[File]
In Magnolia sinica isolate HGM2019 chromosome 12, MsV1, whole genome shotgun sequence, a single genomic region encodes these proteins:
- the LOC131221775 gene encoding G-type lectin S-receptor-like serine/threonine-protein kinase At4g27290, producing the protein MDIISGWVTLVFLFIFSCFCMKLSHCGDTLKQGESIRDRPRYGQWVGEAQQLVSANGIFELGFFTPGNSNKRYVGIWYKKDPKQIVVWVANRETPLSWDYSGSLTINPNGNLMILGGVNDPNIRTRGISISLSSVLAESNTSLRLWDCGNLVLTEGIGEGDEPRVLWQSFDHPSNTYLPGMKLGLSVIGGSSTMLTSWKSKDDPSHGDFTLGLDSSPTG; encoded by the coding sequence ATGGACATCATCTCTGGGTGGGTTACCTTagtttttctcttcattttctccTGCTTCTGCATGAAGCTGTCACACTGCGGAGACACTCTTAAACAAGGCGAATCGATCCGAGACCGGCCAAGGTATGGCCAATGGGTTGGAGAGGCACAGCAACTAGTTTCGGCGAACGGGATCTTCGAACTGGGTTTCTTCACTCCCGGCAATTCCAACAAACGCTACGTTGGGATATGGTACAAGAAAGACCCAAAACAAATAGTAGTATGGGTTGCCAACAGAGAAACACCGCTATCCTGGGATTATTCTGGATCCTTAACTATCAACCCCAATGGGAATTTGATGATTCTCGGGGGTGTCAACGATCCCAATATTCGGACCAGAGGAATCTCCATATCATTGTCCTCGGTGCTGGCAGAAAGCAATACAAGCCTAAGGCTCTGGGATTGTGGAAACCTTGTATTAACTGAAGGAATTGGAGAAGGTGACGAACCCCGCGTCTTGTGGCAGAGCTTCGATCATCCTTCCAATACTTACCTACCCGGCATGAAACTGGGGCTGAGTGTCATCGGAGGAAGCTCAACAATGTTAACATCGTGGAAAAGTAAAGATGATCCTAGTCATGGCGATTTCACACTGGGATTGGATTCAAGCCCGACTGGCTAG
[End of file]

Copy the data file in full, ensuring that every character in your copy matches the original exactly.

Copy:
In Magnolia sinica isolate HGM2019 chromosome 12, MsV1, whole genome shotgun sequence, a single genomic region encodes these proteins:
- the LOC131221775 gene encoding G-type lectin S-receptor-like serine/threonine-protein kinase At4g27290, producing the protein MDIISGWVTLVFLFIFSCFCMKLSHCGDTLKQGESIRDRPRYGQWVGEAQQLVSANGIFELGFFTPGNSNKRYVGIWYKKDPKQIVVWVANRETPLSWDYSGSLTINPNGNLMILGGVNDPNIRTRGISISLSSVLAESNTSLRLWDCGNLVLTEGIGEGDEPRVLWQSFDHPSNTYLPGMKLGLSVIGGSSTMLTSWKSKDDPSHGDFTLGLDSSPTG; encoded by the coding sequence ATGGACATCATCTCTGGGTGGGTTACCTTagtttttctcttcattttctccTGCTTCTGCATGAAGCTGTCACACTGCGGAGACACTCTTAAACAAGGCGAATCGATCCGAGACCGGCCAAGGTATGGCCAATGGGTTGGAGAGGCACAGCAACTAGTTTCGGCGAACGGGATCTTCGAACTGGGTTTCTTCACTCCCGGCAATTCCAACAAACGCTACGTTGGGATATGGTACAAGAAAGACCCAAAACAAATAGTAGTATGGGTTGCCAACAGAGAAACACCGCTATCCTGGGATTATTCTGGATCCTTAACTATCAACCCCAATGGGAATTTGATGATTCTCGGGGGTGTCAACGATCCCAATATTCGGACCAGAGGAATCTCCATATCATTGTCCTCGGTGCTGGCAGAAAGCAATACAAGCCTAAGGCTCTGGGATTGTGGAAACCTTGTATTAACTGAAGGAATTGGAGAAGGTGACGAACCCCGCGTCTTGTGGCAGAGCTTCGATCATCCTTCCAATACTTACCTACCCGGCATGAAACTGGGGCTGAGTGTCATCGGAGGAAGCTCAACAATGTTAACATCGTGGAAAAGTAAAGATGATCCTAGTCATGGCGATTTCACACTGGGATTGGATTCAAGCCCGACTGGCTAG